In "Israel Academic Boycott threatens Academic Freedom," John Furedy takes issue with Israel academic boycott protesters who try to reverse boycotts based on Israel's presumed lack of innocence. That is not the point, he writes. The boycotts threaten everyone's academic freedom. Anyone should have the right to speak up as they wish on any topic.
That is his opinion, but do we really want to leave ourselves defenseless against professors who teach linkage between race and intelligence based on bad data, against Holocaust deniers and other miscreants? How about even less acceptable doctrines? Does a university have the right to fire a professor who teaches the flat earth theory? Does a theology journal have the right to reject an article that insists that Molokh is the real god, and human sacrifice is the only good form of worship?
You be the judge.
Radically principled vs. compromisingly political reactions
to the academic anti-Israeli boycott: "Welcome to the fight".
At end of the classic film, "Casablanca", when Rick finally decides to abandon his neutrality with regard to the Nazi and Vichy regimes, the resistance fighter Victor Laszlo says, "Welcome to the fight." Victor's words seem apt as the academic anti-Israeli boycott, that abuse of academic freedom, continues. Anti-Semitism and other dark impulses may likely motivate the boycott. Whatever the motives for the boycott may be, however, the boycott threatens the central mission of any genuine university. That mission is the search for truth through the conflict of ideas. For academics, then, a phrase from the theme song of Casablanca is also relevant: "The fundamental things apply."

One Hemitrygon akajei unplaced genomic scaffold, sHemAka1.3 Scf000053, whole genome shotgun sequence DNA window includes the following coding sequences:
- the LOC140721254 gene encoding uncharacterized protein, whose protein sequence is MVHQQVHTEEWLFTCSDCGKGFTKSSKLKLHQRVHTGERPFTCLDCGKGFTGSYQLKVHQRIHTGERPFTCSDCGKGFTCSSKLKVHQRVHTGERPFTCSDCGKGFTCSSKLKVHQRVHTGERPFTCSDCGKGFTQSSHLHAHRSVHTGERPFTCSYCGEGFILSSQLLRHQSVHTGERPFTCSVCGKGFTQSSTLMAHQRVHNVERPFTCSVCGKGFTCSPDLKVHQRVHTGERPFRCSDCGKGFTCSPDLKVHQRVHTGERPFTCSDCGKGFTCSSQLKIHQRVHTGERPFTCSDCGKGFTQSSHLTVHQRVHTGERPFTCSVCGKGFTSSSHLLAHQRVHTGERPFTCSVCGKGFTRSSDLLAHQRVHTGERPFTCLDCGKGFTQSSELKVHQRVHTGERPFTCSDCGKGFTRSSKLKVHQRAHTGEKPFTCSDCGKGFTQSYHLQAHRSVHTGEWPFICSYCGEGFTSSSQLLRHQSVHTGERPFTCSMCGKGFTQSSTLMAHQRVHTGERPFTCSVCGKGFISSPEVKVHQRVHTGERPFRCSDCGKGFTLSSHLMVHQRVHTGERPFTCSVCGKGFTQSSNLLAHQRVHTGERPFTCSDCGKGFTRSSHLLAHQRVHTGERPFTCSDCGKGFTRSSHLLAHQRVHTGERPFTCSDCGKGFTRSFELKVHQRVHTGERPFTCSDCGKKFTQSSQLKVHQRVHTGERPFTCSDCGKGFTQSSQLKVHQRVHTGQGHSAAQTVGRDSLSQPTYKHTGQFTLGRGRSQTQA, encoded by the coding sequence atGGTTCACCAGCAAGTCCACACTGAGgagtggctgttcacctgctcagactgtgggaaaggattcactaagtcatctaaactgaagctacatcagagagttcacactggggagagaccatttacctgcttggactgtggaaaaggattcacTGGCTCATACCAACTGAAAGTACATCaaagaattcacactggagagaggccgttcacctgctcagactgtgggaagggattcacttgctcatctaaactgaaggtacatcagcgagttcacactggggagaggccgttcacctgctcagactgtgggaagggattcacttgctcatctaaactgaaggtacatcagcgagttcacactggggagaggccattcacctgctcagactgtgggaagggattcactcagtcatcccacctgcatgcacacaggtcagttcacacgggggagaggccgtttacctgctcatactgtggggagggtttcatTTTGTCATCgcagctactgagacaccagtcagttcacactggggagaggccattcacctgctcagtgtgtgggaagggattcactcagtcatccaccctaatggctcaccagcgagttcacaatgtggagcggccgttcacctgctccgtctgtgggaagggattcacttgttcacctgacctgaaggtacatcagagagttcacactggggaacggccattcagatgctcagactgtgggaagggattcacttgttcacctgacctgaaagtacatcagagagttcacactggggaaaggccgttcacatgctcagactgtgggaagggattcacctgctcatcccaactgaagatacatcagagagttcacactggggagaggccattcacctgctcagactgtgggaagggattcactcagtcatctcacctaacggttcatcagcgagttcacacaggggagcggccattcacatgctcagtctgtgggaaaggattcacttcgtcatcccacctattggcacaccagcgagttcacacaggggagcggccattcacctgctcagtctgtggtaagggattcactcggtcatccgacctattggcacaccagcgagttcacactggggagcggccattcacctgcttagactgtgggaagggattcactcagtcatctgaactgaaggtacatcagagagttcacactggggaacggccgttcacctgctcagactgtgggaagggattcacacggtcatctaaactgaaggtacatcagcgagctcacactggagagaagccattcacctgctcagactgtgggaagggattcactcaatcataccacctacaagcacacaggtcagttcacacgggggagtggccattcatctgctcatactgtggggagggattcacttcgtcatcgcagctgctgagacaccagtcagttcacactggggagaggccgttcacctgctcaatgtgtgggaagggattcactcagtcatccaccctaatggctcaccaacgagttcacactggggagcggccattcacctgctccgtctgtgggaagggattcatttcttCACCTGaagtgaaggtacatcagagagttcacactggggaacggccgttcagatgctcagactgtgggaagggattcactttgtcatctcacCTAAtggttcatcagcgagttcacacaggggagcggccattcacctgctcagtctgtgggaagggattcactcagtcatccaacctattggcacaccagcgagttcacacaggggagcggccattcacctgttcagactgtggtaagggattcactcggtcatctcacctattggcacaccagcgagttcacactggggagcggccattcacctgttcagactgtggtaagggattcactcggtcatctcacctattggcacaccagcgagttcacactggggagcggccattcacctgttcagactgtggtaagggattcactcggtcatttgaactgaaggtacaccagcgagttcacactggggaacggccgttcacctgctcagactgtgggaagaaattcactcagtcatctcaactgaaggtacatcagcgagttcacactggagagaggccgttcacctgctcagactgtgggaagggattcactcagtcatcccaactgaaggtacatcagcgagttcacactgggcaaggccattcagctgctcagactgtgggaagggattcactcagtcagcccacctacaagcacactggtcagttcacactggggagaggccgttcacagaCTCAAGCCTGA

Opposition to the boycott, indeed, is incumbent on all who value a free society, in which freedom of speech is a central tenet. This tenet was recently formulated by Nathan Sharansky, who distinguished between free and "fear" or totalitarian societies. He noted that in a free society, even the most outrageous opinions can be publicly stated without fear of criminal punishment.
For those who believe in a free society, then, academic freedom on campus and freedom of speech off campus should be closely related. In particular, non- academics should not make the mistake of treating academic freedom as merely an "ivory tower" issue. Another mistake is to minimize the boycott on the grounds that it merely places Israeli professors in a sort of academic Coventry. The essence of academic freedom is, as I have argued, the right of all members of the academic community (students and faculty) to be evaluated solely on their academic performance, and not at all on their politics, religion, or citizenship. The boycott denies this right, and is therefore properly labeled an abuse of academic freedom. Those who are not direct victims of this abuse (in this instance those who do not hold Israeli citizenship or are not Jews) should not treat the boycott with indifference, or worse still, join, even in a partial way, those who threaten academic freedom. Like justice, freedom is indivisible.
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